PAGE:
“We must not forget that it was Hamas that attacked Israel in October and killed, injured, and kidnapped thousands of innocent people. It was this completely unprovoked terrorist attack that led to the current war in Gaza and the suffering of civilians in Gaza, Israel, and Lebanon,” he said.

Austrian Chancellor Karl Nehammer said that the fact “that the leader of the terrorist organization Hamas — whose declared goal is the extinction of the State of Israel — is being mentioned at the same time as the democratically elected representatives of that very State is non-comprehensible.”

A spokesperson for British Prime Minister Rishi Sunak stated this action does not help the goal of “pausing the fighting, getting hostages out or getting humanitarian aid in” as he rejected the court’s jurisdiction in the matter.

Italy’s Foreign Minister Antoni Tajani decried the announcement as seemingly putting Israel and Hamas’ leaders on equal footing. “It seems extraordinary to me, I would say unacceptable, to equate a legitimately elected government in a democracy with a terrorist organization which is the cause of everything happening in the Middle East,” he said.

German Foreign Minister Annalena Baerbock expressed a similar sentiment.

France took a different view.

“We support the International Court of Justice, its independence and the fight against impunity in any situation,” said the French  foreign minister, Stéphane Séjourné.

Israel has not heeded warnings regarding “the need for strict compliance with international humanitarian law, and in particular...the unacceptable level of civilian casualties in the Gaza Strip and inadequate humanitarian access,” he added.

Congressional reaction on Monday was swift.

Senate Majority Leader Chuck Schumer called the ICC prosecutor’s action “unfair and reprehensible.”

As disappointing as the ICC’s decision is, it comes as no surprise because for decades the ICC has shown it harbors deep biases against Israel. This decision suggesting an equivalency between Israel and Hamas is another glaring example,” New York’s senior senator said in a speech on the Senate floor.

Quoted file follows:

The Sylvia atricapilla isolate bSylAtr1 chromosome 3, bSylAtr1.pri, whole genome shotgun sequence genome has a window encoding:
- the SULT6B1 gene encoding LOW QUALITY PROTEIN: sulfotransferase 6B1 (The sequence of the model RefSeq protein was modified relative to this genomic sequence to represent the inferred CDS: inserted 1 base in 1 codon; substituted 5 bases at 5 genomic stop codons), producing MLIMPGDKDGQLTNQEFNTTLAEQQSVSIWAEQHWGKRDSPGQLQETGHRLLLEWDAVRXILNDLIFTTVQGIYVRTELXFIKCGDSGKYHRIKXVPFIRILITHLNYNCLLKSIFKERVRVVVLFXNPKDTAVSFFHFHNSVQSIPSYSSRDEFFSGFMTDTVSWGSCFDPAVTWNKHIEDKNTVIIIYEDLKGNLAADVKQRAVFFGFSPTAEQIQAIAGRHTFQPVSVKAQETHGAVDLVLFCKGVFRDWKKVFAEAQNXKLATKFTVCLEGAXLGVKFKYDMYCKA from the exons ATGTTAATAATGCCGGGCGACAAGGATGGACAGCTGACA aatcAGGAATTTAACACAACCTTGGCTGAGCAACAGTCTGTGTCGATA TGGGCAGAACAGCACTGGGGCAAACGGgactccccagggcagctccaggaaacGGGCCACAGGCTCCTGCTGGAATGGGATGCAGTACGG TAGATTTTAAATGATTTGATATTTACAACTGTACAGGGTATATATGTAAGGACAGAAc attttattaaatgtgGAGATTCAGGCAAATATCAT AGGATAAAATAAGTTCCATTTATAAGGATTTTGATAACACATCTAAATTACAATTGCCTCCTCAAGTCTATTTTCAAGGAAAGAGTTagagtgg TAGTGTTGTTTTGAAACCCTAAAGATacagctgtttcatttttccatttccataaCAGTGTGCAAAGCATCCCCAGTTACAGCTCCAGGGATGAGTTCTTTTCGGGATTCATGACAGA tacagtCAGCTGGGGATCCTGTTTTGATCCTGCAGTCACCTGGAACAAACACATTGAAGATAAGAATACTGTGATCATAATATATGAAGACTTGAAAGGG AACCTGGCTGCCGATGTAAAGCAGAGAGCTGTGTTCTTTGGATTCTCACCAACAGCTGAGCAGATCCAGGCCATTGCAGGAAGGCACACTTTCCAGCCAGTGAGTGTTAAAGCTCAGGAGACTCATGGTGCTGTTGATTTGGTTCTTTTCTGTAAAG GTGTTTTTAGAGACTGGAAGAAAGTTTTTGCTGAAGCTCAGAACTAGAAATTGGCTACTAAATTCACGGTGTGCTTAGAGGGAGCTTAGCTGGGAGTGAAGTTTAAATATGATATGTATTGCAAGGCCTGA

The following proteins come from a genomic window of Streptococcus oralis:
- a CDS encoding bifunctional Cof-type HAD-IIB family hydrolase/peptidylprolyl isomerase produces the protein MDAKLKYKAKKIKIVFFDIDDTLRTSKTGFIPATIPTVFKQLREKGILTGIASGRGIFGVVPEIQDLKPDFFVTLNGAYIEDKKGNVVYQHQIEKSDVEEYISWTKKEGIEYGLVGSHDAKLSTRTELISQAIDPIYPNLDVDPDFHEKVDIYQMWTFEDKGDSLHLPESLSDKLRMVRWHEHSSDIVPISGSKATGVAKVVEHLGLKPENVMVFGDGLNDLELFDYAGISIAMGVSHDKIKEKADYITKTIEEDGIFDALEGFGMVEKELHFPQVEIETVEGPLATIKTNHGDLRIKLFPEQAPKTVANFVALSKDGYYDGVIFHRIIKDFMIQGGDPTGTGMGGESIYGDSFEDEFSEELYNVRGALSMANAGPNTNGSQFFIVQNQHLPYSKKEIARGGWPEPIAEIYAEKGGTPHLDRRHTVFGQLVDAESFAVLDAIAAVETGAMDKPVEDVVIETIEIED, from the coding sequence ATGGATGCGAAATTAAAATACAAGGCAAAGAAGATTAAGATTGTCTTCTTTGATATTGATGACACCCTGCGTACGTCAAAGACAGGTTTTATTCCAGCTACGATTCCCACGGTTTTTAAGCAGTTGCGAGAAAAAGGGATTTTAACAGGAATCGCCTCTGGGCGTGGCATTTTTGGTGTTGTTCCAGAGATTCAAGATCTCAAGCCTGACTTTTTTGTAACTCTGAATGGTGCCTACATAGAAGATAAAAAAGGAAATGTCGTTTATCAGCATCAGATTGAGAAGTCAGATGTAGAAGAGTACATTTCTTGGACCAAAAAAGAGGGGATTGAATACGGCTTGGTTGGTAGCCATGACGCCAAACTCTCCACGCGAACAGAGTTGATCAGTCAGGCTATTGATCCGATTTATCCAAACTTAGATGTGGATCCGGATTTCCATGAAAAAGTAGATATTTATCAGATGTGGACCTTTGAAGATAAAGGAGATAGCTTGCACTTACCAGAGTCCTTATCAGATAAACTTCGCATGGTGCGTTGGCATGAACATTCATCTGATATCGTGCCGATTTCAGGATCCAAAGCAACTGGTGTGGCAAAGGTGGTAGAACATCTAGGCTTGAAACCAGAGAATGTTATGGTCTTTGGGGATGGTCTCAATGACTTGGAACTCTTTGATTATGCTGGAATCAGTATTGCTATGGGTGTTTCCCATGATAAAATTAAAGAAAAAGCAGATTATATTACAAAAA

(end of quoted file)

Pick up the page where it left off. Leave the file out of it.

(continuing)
“As I have said many times, there has never been — and there never can be — any equivalency between Israel’s right to defend itself against terror and Hamas’s barbarity. The ICC’s decision seeking warrants against Israeli leaders is not only shameful but also fails to follow protocol and process in a country where it has zero jurisdiction.

New York’s junior senator, Kirsten Gillibrand, the ICC action was “absolutely disgraceful” and would “hamper efforts to reach an agreement that would release hostages and pause hostilities.”

“Israel is not a member of the ICC and therefore the ICC has no jurisdiction. The decision to seek arrest warrants is not law but politics,” wrote Rep. Ritchie Torres (D-NY). “It is not justice but rather retribution against Israel for the original sin of existing as a Jewish state and the subsequent sin of defending itself amid the deadliest day for Jews since the Holocaust.”

The ICC decision “in effect makes it criminal for a state like Israel to defend itself against an enemy shrewd enough to embed itself in a civilian population, as Hamas has done to an extent never seen before in the history of warfare,” Torres said.

“But for Oct. 7 and Hamas’s unprecedented militarization of its own civilian population and infrastructure, there would be no war in Gaza and no humanitarian crisis among Gazans,” Torres added. “Hamas is the cause of everything tragic that has ensued and Hamas alone should be the target of criminal prosecution.”

Rep. Marc Molinaro (R-NY) called the decision “a mistake” that “will forever damage the credibility of the ICC.”

“There can be no equivocation,” Molinaro wrote. “Prime Minister Netanyahu is the leader of a democracy and is defending Israel’s right to exist following the horrific Oct. 7 attacks. Hamas is a terrorist organization responsible for the deaths of thousands of Israelis and Palestinians.”

“While Israel delivers aid and protects innocent lives, Hamas terrorists take hostages and use children as shields and hospitals as armories,” wrote Sen. Rick Scott (R-Fla.). “The ICC has embarrassed itself with these sham charges against Israel’s leadership. America stands with Israel.”